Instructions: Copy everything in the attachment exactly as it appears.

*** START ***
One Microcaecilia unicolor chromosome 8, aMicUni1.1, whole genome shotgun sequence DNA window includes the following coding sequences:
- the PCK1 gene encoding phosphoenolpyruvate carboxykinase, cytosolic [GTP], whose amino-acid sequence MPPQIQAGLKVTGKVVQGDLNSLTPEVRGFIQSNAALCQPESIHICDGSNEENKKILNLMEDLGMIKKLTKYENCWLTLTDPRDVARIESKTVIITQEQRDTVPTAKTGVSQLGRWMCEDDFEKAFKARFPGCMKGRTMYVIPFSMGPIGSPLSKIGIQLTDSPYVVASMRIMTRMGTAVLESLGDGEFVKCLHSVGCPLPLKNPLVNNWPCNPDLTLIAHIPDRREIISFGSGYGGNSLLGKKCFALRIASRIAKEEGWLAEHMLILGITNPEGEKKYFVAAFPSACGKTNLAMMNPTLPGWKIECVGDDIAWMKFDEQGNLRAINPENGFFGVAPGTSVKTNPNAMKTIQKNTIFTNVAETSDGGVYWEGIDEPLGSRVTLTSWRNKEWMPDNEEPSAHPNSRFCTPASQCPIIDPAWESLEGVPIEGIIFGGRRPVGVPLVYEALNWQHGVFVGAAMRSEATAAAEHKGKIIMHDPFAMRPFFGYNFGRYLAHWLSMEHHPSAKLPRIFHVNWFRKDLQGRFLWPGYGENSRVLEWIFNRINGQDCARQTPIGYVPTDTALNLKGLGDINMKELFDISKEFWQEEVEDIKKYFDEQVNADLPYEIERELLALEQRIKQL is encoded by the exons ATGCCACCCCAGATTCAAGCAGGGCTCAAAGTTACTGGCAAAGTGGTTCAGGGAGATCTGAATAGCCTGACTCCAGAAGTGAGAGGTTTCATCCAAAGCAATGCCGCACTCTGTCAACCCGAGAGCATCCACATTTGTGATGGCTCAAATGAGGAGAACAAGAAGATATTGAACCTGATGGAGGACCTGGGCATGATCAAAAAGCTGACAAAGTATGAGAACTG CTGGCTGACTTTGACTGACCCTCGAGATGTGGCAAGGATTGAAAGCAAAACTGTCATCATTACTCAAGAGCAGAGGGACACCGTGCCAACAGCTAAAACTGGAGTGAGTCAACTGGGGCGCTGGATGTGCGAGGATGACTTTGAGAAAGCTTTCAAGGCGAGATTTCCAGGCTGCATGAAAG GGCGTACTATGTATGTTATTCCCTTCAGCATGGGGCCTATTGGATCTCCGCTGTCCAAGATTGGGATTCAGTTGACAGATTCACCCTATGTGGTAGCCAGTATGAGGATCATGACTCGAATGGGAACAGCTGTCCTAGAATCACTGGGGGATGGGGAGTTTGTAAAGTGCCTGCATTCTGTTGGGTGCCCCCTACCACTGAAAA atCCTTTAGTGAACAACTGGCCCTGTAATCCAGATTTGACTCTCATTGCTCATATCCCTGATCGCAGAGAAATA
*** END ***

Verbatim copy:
One Microcaecilia unicolor chromosome 8, aMicUni1.1, whole genome shotgun sequence DNA window includes the following coding sequences:
- the PCK1 gene encoding phosphoenolpyruvate carboxykinase, cytosolic [GTP], whose amino-acid sequence MPPQIQAGLKVTGKVVQGDLNSLTPEVRGFIQSNAALCQPESIHICDGSNEENKKILNLMEDLGMIKKLTKYENCWLTLTDPRDVARIESKTVIITQEQRDTVPTAKTGVSQLGRWMCEDDFEKAFKARFPGCMKGRTMYVIPFSMGPIGSPLSKIGIQLTDSPYVVASMRIMTRMGTAVLESLGDGEFVKCLHSVGCPLPLKNPLVNNWPCNPDLTLIAHIPDRREIISFGSGYGGNSLLGKKCFALRIASRIAKEEGWLAEHMLILGITNPEGEKKYFVAAFPSACGKTNLAMMNPTLPGWKIECVGDDIAWMKFDEQGNLRAINPENGFFGVAPGTSVKTNPNAMKTIQKNTIFTNVAETSDGGVYWEGIDEPLGSRVTLTSWRNKEWMPDNEEPSAHPNSRFCTPASQCPIIDPAWESLEGVPIEGIIFGGRRPVGVPLVYEALNWQHGVFVGAAMRSEATAAAEHKGKIIMHDPFAMRPFFGYNFGRYLAHWLSMEHHPSAKLPRIFHVNWFRKDLQGRFLWPGYGENSRVLEWIFNRINGQDCARQTPIGYVPTDTALNLKGLGDINMKELFDISKEFWQEEVEDIKKYFDEQVNADLPYEIERELLALEQRIKQL is encoded by the exons ATGCCACCCCAGATTCAAGCAGGGCTCAAAGTTACTGGCAAAGTGGTTCAGGGAGATCTGAATAGCCTGACTCCAGAAGTGAGAGGTTTCATCCAAAGCAATGCCGCACTCTGTCAACCCGAGAGCATCCACATTTGTGATGGCTCAAATGAGGAGAACAAGAAGATATTGAACCTGATGGAGGACCTGGGCATGATCAAAAAGCTGACAAAGTATGAGAACTG CTGGCTGACTTTGACTGACCCTCGAGATGTGGCAAGGATTGAAAGCAAAACTGTCATCATTACTCAAGAGCAGAGGGACACCGTGCCAACAGCTAAAACTGGAGTGAGTCAACTGGGGCGCTGGATGTGCGAGGATGACTTTGAGAAAGCTTTCAAGGCGAGATTTCCAGGCTGCATGAAAG GGCGTACTATGTATGTTATTCCCTTCAGCATGGGGCCTATTGGATCTCCGCTGTCCAAGATTGGGATTCAGTTGACAGATTCACCCTATGTGGTAGCCAGTATGAGGATCATGACTCGAATGGGAACAGCTGTCCTAGAATCACTGGGGGATGGGGAGTTTGTAAAGTGCCTGCATTCTGTTGGGTGCCCCCTACCACTGAAAA atCCTTTAGTGAACAACTGGCCCTGTAATCCAGATTTGACTCTCATTGCTCATATCCCTGATCGCAGAGAAATA